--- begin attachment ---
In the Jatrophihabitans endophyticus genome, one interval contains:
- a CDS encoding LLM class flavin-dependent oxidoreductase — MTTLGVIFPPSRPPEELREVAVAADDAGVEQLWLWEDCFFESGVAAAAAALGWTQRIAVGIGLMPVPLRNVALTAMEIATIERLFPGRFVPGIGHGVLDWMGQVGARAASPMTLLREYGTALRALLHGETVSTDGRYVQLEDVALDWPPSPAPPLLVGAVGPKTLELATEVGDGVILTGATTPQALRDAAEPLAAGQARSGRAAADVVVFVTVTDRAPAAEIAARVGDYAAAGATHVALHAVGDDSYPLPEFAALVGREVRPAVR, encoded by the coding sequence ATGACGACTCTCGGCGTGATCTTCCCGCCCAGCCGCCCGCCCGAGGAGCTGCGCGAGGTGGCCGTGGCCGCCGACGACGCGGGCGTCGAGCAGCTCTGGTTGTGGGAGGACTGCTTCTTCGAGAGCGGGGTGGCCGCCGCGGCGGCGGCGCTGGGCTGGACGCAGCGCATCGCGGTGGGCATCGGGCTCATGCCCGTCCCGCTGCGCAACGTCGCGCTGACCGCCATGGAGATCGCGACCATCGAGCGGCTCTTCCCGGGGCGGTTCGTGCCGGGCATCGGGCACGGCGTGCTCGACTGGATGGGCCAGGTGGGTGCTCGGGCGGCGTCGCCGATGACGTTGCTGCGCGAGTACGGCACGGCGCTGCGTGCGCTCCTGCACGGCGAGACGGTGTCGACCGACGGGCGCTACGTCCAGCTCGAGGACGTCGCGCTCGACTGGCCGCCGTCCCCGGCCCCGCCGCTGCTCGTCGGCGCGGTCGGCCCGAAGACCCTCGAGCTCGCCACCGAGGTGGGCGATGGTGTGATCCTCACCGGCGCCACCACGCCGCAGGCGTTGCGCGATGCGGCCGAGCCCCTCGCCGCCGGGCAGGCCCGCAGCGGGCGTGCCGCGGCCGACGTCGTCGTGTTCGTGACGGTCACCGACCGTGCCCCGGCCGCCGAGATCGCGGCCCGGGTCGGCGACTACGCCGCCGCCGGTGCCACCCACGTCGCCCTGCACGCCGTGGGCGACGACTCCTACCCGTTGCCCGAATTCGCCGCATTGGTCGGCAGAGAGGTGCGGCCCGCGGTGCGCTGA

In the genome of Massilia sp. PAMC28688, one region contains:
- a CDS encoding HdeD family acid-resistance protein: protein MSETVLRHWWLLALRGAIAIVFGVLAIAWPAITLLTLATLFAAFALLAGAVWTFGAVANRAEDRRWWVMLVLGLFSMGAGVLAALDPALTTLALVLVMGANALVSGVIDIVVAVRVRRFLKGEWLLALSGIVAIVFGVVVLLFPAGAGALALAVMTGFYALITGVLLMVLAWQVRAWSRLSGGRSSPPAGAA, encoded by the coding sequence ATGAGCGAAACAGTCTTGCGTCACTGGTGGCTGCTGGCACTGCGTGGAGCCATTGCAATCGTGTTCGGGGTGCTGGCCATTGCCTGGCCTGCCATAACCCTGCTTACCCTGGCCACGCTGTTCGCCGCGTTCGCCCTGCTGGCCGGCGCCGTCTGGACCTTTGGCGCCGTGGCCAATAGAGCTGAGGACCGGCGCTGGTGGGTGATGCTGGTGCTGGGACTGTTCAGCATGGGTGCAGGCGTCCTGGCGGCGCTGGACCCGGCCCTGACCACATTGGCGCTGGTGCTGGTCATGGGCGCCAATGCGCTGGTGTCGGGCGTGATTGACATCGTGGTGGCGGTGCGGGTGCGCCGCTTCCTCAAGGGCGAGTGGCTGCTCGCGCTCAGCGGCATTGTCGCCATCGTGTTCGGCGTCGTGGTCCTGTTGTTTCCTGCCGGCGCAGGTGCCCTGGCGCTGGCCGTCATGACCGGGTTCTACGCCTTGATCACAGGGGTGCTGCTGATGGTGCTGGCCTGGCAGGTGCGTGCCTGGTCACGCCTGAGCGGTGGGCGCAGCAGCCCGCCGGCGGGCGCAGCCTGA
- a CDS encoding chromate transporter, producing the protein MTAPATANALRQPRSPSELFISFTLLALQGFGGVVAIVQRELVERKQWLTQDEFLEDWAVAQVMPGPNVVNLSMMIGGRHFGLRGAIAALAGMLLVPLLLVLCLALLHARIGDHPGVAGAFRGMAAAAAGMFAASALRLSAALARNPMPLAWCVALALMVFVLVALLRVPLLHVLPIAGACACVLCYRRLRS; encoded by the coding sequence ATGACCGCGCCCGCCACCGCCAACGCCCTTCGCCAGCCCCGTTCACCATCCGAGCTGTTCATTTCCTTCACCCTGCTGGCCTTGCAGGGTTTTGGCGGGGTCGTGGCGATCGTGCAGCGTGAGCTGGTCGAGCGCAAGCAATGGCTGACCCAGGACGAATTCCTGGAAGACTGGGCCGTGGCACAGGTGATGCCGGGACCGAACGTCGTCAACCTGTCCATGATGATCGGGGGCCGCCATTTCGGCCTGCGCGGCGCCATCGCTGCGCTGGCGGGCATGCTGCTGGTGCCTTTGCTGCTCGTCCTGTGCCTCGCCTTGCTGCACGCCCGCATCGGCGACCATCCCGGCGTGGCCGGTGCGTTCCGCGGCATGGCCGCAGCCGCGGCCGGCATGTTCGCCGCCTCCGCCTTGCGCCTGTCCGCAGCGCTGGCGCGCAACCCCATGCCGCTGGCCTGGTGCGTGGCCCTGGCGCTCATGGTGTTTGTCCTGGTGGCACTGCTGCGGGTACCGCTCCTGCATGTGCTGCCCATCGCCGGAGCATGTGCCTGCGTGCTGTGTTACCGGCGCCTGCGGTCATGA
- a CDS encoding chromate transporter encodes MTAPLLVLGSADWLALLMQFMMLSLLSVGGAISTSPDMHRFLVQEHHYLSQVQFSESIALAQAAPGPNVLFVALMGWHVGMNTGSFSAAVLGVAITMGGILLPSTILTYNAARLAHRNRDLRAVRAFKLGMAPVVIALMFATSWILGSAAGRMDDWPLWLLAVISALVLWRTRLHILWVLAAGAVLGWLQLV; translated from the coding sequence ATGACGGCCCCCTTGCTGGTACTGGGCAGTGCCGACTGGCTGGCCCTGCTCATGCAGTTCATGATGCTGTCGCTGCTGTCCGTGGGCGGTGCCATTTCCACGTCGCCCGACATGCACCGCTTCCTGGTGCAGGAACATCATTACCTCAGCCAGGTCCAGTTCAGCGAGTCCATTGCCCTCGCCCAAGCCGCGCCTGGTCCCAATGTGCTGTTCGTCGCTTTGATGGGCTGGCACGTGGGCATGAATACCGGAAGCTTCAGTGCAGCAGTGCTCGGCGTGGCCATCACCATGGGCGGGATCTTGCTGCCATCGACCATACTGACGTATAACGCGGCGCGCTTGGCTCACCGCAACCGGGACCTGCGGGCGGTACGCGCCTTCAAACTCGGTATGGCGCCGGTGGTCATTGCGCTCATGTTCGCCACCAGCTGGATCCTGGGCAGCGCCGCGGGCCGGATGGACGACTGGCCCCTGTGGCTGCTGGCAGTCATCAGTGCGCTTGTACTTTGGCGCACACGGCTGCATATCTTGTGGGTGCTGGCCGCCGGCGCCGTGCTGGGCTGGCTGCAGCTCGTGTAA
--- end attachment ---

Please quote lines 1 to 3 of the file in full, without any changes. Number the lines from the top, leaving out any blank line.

In the Jatrophihabitans endophyticus genome, one interval contains:
- a CDS encoding LLM class flavin-dependent oxidoreductase — MTTLGVIFPPSRPPEELREVAVAADDAGVEQLWLWEDCFFESGVAAAAAALGWTQRIAVGIGLMPVPLRNVALTAMEIATIERLFPGRFVPGIGHGVLDWMGQVGARAASPMTLLREYGTALRALLHGETVSTDGRYVQLEDVALDWPPSPAPPLLVGAVGPKTLELATEVGDGVILTGATTPQALRDAAEPLAAGQARSGRAAADVVVFVTVTDRAPAAEIAARVGDYAAAGATHVALHAVGDDSYPLPEFAALVGREVRPAVR, encoded by the coding sequence ATGACGACTCTCGGCGTGATCTTCCCGCCCAGCCGCCCGCCCGAGGAGCTGCGCGAGGTGGCCGTGGCCGCCGACGACGCGGGCGTCGAGCAGCTCTGGTTGTGGGAGGACTGCTTCTTCGAGAGCGGGGTGGCCGCCGCGGCGGCGGCGCTGGGCTGGACGCAGCGCATCGCGGTGGGCATCGGGCTCATGCCCGTCCCGCTGCGCAACGTCGCGCTGACCGCCATGGAGATCGCGACCATCGAGCGGCTCTTCCCGGGGCGGTTCGTGCCGGGCATCGGGCACGGCGTGCTCGACTGGATGGGCCAGGTGGGTGCTCGGGCGGCGTCGCCGATGACGTTGCTGCGCGAGTACGGCACGGCGCTGCGTGCGCTCCTGCACGGCGAGACGGTGTCGACCGACGGGCGCTACGTCCAGCTCGAGGACGTCGCGCTCGACTGGCCGCCGTCCCCGGCCCCGCCGCTGCTCGTCGGCGCGGTCGGCCCGAAGACCCTCGAGCTCGCCACCGAGGTGGGCGATGGTGTGATCCTCACCGGCGCCACCACGCCGCAGGCGTTGCGCGATGCGGCCGAGCCCCTCGCCGCCGGGCAGGCCCGCAGCGGGCGTGCCGCGGCCGACGTCGTCGTGTTCGTGACGGTCACCGACCGTGCCCCGGCCGCCGAGATCGCGGCCCGGGTCGGCGACTACGCCGCCGCCGGTGCCACCCACGTCGCCCTGCACGCCGTGGGCGACGACTCCTACCCGTTGCCCGAATTCGCCGCATTGGTCGGCAGAGAGGTGCGGCCCGCGGTGCGCTGA

In the genome of Massilia sp. PAMC28688, one region contains: